Hana Khan Carries On by Uzma Jalaluddin

Hana Khan Carries On

By Uzma Jalaluddin

358 pages

Published by Corvus (2021)

After finishing with the dark and emotionally exhausting Shadows On The Moon, I felt the need to switch to a more hearty read – and my best bet would be a rom-com. Or so I thought Hana Khan Carries On to be.

Well, this novel IS a rom-com, though the comic part was not that LMAO-level: I don’t laugh too much throughout my reading. I believe the author had been careful to avoid putting lame jokes just because. But rather, the writer had concocted a story that could actually make its readers pause and think (with some sprinkles of humour here and there).

Hanaan “Hana” Khan was a 24-year-old Muslim girl living in Toronto, Canada. Her parents had been immigrants from India, but she was born in Canada. Although Hana practiced Islam and also some Indian traditions, she was a Canadian at heart.

Hana’s mother operated an Indian cuisine restaurant – the Three Sisters Biryani Poutine – in the heart of their multicultural neighbourhood nicknamed the Golden Crescent. Her father used to be an accountant, but in the past two years had been crippled following a freak accident. Ever since, the Khans had been depending more on the income from the restaurant to make their living.

However, more recently, Three Sisters – which had been operating successfully for the past 15 years – had gone into a slump. The restaurant had not been making money the way it used to be, and the family had nothing else to fall back on.

Hana tried to keep calm over the Three Sister’s dire situation – until a flashy new restaurant, Wholistic Burgers and Grill, opened in the neighbourhood and seemed to attract all the attention (and money). The owner of Wholistic Burgers was 27-year-old Aydin Shah, the son of a tycoon who hailed from Vancouver.

Aydin’s father Junaid was a hard man who had no qualms about playing dirty. He had agreed to give monetary support for his son’s business on two conditions: first, Aydin had to marry Zulfa, a girl of his father’s choosing. And secondly, Aydin had to prove himself able to put an established competitor in the neighbourhood out of business within six months. As he had chosen the Golden Crescent area for his restaurant operations, it became obvious that Aydin had to ensure Three Sisters went out of business soon.


However, Aydin was so unlike his father. Displeased with his father’s control on his life, Aydin tried to find some way to get around it. In the case of Zulfa, Aydin was quite lucky as she was also reluctant to marry him – she already had a boyfriend after all. So Zulfa and Aydin had conspired to go through a faux engagement before splitting up later.

Meanwhile, on Junaid’s second condition – putting Three Sisters out of business – Aydin had a much harder time handling it. As he got to know Hana and her family – and understood their difficulties – he knew he didn’t want to put them out of business. To complicate matters further, Aydin was helplessly attracted towards Hana.

It was a love-hate relationship between Hana and Aydin. Initially, Hana had resorted to dirty tactics by (anonymously) slandering Wholistic Burgers on Facebook and Instagram. She resented him for competing with Three Sisters. During a very heated argument with Aydin, Hana had called him out for not being brave enough to stand against his father.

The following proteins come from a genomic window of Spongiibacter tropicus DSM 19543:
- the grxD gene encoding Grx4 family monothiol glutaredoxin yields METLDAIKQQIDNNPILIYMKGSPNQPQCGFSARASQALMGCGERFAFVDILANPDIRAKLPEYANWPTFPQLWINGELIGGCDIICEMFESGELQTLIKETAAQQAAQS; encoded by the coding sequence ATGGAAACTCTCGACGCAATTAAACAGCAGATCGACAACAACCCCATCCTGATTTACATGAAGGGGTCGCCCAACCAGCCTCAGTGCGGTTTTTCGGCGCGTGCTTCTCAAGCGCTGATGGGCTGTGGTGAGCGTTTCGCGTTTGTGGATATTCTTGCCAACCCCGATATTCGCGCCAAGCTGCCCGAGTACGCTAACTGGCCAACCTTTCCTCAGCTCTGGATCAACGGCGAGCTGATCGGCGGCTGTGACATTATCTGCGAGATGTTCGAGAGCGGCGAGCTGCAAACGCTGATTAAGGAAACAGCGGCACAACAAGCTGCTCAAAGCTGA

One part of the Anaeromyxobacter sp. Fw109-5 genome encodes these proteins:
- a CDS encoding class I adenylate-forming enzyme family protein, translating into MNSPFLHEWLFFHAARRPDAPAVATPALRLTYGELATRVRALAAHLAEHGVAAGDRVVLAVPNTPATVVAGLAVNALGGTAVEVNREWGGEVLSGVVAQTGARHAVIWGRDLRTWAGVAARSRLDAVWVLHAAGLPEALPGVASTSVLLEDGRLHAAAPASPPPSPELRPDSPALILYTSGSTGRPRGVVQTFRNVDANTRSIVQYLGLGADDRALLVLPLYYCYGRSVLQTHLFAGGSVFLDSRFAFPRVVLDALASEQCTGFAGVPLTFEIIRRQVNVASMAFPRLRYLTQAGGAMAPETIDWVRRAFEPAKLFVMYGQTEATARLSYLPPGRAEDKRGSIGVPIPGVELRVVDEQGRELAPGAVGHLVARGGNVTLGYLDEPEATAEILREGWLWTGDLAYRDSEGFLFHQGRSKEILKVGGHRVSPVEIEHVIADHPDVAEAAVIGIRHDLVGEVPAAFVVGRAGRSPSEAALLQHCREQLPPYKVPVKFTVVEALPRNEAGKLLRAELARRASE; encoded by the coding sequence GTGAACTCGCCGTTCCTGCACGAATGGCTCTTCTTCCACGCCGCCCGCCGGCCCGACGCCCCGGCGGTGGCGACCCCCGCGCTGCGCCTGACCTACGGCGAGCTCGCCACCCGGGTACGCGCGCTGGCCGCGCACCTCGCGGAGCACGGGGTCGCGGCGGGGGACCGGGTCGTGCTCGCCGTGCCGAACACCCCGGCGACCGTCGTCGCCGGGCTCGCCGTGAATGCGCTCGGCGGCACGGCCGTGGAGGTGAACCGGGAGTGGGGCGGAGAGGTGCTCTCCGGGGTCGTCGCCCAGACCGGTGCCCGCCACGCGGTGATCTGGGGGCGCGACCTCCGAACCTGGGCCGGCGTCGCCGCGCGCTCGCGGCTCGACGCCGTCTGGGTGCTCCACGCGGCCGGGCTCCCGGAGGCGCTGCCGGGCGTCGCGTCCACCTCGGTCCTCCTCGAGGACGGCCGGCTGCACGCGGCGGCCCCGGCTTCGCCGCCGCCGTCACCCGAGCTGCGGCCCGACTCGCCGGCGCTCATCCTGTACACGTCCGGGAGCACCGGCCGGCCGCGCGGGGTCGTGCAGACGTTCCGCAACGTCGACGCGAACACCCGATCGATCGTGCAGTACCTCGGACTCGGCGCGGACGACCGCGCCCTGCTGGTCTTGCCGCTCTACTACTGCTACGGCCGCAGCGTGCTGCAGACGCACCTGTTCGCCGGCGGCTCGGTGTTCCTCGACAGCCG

But at times, Hana also felt the pull of attraction towards Aydin. Aydin had always treated her kindly, and he was bold enough to admit his feelings for her. And Hana eventually realized the fact that Three Sisters was already in a dire state long before Wholistic Burgers opened. It had not been the rival restaurant’s fault that the business at Three Sisters slowed down.

As for Aydin, without a doubt he did not want to sabotage Hana’s family business. In the end, he decided to cash out his own savings to return his father’s money. Without Junaid’s money, Aydin would be free from his father’s orders – and Aydin was determined to sacrifice money for the sake of his freedom.

Meanwhile on the Khans’ side, Hana’s cousin Rashid, who had just arrived from India, had offered to buy Three Sisters and revamp the whole restaurant to match Wholistic Burgers and compete fairly. Hana’s mother had eventually decided to take a break and visit families in India. She was, after all, tired from 15 years of operating the business non-stop.

With Rashid buying over the business at a fair price, the Khans had plenty to live with. Hana was just on the path towards a bright career in radio broadcasting, and she was finally able to move on from the memory of Three Sisters Biryani Poutine. Hana and Aydin finally decided to reconcile, and they got married not long after.

Hana Khan Carries On is, overall, not solely focused on Hana’s journey of finding the love of her life. If that was so, then this book will be one simple and straightforward story. No. This novel tells the story of the everyday lives of the Muslim immigrants of Toronto, as well as the society surrounding them - and this surely added the spice to make Hana Khan Carries On all the richer (like the flavours of a biryani... yums! 😋)

The stories of Hana’s immediate family members, Hana’s aunt Kawkab who visited from India, Hana’s best friends Yusuf and Lily, Hana’s internship experience and her friendship with a Jewish radio host called Big J – all added to the colours of this novel. The events that happened to the people around her had helped in Hana’s journey to finding her self and determining what she really wanted in life.

The author was also being fearless in highlighting the hatred that the Muslim community had to endure due to lack of compassion, understanding and most importantly – the lack of accurate information. Kudos to Uzma Jalaluddin for boldly bringing up such a taboo issue which many people had been ignorant about!


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